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New research published by Dr. Allyson Jackson

A new article was published this month in the journal Ecology and Evolution by Dr. Allyson Jackson, titled “Differential reliance on aquatic prey subsidies influences mercury exposure in riparian arachnids and songbirds.”

Mercury (a potent neurotoxin) is primarily considered an aquatic contaminant - you may have been warned against eating tuna or swordfish because of high mercury levels. Recently, we have discovered that animals living on land are also exposed to mercury, sometimes at levels that can cause harm.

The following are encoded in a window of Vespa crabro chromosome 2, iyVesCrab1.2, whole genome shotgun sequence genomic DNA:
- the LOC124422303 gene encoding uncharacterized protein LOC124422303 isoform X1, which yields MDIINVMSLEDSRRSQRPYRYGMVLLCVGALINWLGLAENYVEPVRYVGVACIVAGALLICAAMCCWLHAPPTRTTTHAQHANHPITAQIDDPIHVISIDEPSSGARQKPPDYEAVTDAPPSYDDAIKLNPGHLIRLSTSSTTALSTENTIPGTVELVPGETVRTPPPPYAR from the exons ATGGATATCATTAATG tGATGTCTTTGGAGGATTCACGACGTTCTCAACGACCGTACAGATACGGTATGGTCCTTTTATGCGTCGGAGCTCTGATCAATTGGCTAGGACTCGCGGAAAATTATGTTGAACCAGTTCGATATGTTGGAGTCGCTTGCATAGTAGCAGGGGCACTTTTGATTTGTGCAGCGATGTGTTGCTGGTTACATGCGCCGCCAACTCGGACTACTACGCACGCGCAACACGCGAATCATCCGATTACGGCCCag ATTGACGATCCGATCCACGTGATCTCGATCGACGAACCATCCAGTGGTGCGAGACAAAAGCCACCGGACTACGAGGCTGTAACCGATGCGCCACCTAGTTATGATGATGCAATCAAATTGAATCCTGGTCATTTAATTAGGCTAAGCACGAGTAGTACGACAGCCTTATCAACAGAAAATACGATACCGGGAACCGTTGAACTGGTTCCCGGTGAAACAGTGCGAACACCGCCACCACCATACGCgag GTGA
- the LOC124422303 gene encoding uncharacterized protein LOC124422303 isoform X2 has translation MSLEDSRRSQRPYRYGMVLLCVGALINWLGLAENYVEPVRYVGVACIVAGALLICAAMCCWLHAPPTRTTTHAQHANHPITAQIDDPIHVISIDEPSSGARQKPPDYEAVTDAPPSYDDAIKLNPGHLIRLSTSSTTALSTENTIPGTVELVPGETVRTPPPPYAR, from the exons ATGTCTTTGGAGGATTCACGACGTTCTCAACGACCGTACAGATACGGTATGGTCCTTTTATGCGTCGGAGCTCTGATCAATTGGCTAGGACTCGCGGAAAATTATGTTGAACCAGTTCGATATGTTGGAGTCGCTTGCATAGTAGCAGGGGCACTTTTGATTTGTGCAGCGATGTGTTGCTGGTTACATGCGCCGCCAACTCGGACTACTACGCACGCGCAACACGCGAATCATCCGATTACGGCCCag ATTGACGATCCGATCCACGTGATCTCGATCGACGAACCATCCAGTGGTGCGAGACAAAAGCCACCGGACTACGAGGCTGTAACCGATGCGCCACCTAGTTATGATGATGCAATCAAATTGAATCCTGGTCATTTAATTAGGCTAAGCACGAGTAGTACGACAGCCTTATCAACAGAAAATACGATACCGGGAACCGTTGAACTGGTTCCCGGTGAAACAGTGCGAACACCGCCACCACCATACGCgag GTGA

Dr. Jackson, along with her collaborators, published a new article that explains part of the reason that birds living on land may have high mercury concentrations. They show that birds who eat more emergent aquatic prey sources have higher mercury exposure. These prey sources include insects, such as mayflies and stoneflies, that start their life in an aquatic larval form, and then emerge to become winged adults in the terrestrial ecosystem. 

If you want to read the article, you can find the article here